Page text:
Either party is entitled to terminate the lease at any moment with a 6-month prior notice.


As a general rule, neither the lessor nor the lessee can change the amount of the rent during the life of the lease.

However, according to mandatory provisions of the French commercial code, the rent of a commercial lease may be reviewed at the request of either party, in the following circumstances:

·        Statutory provisions: 3-year review

Articles L. 145-37 and L. 145-38 of the French commercial code provide that either party can ask for a rent review after 3 years from the date on which the rent was last set.

According to article L. 145-33 of the French commercial code, the reviewed rent must correspond to the market rental value ("valeur locative") of the premises.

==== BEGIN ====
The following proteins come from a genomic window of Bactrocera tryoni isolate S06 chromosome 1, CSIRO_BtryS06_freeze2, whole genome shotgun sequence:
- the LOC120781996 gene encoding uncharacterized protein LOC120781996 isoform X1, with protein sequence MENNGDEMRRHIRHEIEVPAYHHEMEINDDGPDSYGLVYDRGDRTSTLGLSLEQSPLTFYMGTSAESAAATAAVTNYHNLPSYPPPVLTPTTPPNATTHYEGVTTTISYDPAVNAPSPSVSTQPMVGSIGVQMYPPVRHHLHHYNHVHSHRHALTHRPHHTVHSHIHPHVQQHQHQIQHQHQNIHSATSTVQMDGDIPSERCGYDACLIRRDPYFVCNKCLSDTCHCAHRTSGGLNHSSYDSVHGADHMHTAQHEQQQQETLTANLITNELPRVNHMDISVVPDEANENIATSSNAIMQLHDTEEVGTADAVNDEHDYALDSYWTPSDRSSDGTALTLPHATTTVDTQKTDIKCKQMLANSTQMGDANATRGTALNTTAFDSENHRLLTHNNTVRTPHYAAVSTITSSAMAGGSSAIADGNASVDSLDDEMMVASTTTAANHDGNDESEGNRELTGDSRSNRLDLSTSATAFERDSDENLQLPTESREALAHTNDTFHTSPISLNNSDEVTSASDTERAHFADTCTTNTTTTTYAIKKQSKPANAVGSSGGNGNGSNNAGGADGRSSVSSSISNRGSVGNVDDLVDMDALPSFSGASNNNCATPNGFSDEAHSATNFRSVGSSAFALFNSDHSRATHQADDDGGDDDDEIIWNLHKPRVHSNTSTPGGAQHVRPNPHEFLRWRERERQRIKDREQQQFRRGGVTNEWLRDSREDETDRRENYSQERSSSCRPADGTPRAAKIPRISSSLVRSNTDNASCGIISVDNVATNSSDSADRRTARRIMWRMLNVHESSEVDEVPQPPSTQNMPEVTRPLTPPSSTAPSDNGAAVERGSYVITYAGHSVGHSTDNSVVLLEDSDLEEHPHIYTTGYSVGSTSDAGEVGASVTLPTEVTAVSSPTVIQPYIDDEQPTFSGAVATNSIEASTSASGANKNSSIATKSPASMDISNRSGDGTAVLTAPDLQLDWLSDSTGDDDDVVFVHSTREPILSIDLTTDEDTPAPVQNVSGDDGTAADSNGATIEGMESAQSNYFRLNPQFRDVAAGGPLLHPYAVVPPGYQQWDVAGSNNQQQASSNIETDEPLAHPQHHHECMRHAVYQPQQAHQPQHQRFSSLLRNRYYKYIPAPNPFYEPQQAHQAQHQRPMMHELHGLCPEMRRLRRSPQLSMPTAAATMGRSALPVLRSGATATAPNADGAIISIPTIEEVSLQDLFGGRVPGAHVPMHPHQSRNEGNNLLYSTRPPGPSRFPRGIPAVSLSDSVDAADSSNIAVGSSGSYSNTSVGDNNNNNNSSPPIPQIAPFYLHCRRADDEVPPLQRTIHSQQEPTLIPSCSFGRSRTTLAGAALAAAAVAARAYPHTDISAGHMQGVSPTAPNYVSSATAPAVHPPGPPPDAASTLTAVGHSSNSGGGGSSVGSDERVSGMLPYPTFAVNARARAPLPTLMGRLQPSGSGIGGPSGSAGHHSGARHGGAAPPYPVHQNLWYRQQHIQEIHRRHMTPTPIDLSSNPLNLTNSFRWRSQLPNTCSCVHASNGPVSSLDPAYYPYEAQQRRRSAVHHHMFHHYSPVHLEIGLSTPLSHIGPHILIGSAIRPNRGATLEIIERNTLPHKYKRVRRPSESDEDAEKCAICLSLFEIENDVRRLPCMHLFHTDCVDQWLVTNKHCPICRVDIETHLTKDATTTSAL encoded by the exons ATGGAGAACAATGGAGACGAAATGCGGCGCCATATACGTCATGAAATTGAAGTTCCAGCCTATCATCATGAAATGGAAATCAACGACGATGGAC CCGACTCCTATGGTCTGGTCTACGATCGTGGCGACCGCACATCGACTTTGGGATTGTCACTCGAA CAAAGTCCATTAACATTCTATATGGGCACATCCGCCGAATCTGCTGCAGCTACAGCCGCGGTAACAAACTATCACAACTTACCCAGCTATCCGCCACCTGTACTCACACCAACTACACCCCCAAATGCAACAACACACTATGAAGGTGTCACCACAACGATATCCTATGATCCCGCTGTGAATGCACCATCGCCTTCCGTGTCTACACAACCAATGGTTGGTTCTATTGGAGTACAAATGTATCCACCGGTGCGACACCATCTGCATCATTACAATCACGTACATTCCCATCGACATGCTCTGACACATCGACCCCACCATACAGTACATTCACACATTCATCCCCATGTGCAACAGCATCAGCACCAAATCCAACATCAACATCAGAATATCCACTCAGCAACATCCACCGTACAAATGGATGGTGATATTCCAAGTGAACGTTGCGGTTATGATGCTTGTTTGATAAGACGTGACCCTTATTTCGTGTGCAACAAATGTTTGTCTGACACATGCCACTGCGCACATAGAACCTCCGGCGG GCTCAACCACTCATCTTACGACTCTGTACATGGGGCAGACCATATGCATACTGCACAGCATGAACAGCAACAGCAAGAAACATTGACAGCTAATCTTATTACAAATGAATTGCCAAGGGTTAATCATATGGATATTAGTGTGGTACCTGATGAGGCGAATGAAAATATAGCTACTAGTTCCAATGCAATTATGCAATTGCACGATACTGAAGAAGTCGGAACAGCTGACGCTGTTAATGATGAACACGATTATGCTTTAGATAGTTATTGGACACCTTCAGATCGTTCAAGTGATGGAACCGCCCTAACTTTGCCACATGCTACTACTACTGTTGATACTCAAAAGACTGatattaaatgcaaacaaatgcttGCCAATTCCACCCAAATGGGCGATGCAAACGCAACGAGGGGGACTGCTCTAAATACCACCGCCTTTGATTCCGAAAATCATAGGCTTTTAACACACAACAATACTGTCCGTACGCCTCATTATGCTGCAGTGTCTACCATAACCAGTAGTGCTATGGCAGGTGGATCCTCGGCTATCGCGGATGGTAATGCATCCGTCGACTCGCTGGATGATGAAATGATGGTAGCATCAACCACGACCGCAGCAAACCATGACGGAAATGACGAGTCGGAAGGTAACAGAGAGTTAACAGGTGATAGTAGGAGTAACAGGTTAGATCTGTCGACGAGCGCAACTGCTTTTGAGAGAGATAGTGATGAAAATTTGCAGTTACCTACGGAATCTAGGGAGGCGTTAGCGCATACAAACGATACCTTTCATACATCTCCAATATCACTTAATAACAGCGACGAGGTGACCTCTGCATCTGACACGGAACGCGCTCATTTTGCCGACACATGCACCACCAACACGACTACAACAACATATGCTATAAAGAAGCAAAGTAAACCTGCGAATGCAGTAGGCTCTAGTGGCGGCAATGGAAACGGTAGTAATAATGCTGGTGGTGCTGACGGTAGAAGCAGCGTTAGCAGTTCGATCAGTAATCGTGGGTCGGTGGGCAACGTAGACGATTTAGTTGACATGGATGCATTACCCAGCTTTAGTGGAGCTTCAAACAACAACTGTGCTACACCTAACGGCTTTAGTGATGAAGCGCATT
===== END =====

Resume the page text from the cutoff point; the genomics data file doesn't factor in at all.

However, article L. 145-38 of the French commercial code provides that increases or decreases of rent upon 3 year review are limited to the variations of the index of variation used, such as the ILC ("indice des loyers commerciaux"), over the relevant 3 year period (i.e. since the rent was last set).

The value resulting from the increase of the index of variation shall constitute a cap.

Article L. 145-38 of the French commercial code provides an exception to increases (or decreases) of rent where a change in local commercial factors has occurred since the last rent review and results in a fluctuation (increase or decrease) of more than 10% of the rental value of the premises. In this case, the rent is reviewed in order to equal the new rental value of the premises and may be lower than the rent previously in force.